In my youth I was very intrigued by the idea of Tarot cards. Granted initially, it was their forbidden nature. A very religious household: they were the sign of the devil, use of which encouraged demons to be released upon the world and even touching them might blacken my soul beyond redemption. Is it any wonder they were so intriguing?
But it was also the art work and the designs I would see in books at the library. Because let’s be honest in a conservative river town in the Midwest in the 70s, not a lot of street corner occult stores. Not to mention lack of internet. Today, if you search tarot cards and then images, it is amazing to see the different types, intricate detail and the stories in the pictures of the cards if you just look.
Fast forward and I found myself living in a town in the US where not only the occult is embraced but if you aren’t a witch (or at least declare yourself to be one), you are the odd ball. I would walk into the many stores featuring MANY different types of decks and even touch a few (my soul seems fine, tad grey on days but not pitch black) but lacked the courage to buy a deck.
A fan of John Sandford’s Prey series, I stumbled upon the Kidd books (the first was published under John Camp because he had released a Prey novel about the same time, Prey books did better and the world is a little more bleak IMO because there are only four Kidd books). Kidd is a painter, crook and uses Tarot cards to help him think outside the box. This concept fascinated me. He was not summoning six headed demons from another world but thinking about something, doing a spread and letting his mind thinking outside the edges. Maybe he was opening portals to another world… but it was worlds in his mind.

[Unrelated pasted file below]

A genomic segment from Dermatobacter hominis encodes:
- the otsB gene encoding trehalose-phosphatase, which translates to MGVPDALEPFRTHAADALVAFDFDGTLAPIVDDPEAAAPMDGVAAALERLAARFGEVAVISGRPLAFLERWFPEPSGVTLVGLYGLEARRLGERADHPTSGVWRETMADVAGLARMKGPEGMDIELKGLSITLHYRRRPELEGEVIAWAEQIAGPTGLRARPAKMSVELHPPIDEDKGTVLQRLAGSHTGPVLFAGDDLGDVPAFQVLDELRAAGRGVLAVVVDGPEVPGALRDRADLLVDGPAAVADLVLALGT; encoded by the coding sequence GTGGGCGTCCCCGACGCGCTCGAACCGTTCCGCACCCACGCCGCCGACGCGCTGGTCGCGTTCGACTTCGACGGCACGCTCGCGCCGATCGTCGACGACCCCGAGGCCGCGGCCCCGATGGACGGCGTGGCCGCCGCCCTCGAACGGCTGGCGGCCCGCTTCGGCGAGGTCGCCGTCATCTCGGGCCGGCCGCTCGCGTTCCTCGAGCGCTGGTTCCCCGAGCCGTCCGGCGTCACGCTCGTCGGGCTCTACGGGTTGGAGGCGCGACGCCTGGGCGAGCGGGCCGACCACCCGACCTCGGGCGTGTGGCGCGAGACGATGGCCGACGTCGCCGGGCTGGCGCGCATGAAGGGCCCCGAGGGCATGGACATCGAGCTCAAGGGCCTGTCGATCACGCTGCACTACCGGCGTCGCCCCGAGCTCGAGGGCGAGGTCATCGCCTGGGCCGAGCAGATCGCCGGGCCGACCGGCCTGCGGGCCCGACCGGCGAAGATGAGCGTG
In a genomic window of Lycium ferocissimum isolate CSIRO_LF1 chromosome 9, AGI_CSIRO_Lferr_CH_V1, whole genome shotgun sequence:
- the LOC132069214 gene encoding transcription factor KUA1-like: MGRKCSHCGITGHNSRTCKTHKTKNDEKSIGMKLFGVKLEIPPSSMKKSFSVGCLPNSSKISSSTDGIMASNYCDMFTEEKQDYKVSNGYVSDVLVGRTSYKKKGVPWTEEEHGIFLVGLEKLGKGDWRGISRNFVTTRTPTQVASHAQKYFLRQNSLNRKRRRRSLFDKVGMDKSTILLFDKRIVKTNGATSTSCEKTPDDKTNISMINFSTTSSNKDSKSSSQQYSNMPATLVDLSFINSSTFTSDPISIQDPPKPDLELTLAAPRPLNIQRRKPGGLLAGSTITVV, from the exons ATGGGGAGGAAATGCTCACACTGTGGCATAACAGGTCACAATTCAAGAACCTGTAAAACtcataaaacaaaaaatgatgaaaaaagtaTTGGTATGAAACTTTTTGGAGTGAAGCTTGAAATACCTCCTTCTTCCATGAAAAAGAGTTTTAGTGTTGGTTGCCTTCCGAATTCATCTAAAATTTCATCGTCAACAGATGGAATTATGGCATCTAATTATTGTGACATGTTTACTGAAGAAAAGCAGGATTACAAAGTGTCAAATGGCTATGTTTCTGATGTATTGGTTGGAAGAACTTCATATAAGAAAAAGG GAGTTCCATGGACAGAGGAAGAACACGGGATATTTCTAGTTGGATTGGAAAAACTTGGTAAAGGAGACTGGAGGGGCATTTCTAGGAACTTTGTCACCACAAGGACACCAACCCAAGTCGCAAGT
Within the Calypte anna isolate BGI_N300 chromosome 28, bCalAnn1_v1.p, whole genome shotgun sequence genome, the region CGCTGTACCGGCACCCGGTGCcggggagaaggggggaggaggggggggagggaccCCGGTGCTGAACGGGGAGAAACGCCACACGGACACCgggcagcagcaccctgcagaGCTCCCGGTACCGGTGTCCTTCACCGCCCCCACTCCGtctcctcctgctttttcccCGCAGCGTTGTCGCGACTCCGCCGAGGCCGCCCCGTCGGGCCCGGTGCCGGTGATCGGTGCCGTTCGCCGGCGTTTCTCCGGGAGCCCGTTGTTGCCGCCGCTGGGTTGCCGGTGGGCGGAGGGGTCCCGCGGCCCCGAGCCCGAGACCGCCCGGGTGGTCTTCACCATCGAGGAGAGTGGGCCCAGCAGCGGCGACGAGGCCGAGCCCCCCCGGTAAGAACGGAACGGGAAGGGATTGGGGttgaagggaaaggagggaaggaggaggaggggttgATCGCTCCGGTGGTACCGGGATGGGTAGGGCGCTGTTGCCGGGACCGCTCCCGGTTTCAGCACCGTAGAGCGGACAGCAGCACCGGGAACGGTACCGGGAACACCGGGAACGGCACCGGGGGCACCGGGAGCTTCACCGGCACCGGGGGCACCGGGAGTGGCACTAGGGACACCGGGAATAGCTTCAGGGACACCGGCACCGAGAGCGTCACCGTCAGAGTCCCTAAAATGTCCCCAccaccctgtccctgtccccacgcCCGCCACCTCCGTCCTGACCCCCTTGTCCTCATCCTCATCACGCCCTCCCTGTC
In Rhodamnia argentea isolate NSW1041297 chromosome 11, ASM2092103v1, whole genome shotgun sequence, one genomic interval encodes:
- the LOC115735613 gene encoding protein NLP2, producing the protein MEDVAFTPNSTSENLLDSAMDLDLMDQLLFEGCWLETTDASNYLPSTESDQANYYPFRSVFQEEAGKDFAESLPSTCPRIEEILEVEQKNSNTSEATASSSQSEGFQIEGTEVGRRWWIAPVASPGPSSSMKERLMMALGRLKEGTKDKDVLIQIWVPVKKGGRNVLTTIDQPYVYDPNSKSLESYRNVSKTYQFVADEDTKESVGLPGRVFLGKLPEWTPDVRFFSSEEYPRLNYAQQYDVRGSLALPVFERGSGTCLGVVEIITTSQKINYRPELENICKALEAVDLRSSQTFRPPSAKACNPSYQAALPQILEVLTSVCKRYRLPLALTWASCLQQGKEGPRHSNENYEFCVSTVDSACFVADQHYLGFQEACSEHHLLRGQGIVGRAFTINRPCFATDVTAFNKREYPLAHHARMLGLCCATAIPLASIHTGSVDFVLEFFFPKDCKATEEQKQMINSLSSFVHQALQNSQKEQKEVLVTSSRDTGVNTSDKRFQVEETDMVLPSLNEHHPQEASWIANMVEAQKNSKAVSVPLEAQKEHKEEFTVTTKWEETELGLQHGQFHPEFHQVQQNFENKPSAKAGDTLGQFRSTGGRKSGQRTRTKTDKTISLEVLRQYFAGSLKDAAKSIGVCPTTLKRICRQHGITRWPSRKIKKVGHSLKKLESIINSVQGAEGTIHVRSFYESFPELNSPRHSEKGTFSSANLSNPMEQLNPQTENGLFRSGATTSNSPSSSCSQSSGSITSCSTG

Shortly after I had read all four novels (in very short time, who needs to do laundry and cook?), I saw a small set of cards in… wait for it… Barnes and Noble. At this point I was pretty sure buying them would not invoke a one way ticket to a new, hot homeland, so I bought them. The tiny set came with a paper spread map (there are many different spreads you can do) and a lovely little explanation books of the cards (and what they mean if they are upright or inverse). It was and still is the perfect started pack.
And I do use them like Kidd. They help me think and focus and refocus. Tarot cards get a bad rap. I have given them as gifts to friends and you can tell some of them are Shocked (and may be praying for my black soul) and some are more than a little intrigued. But they do help you think outside the box if you let them.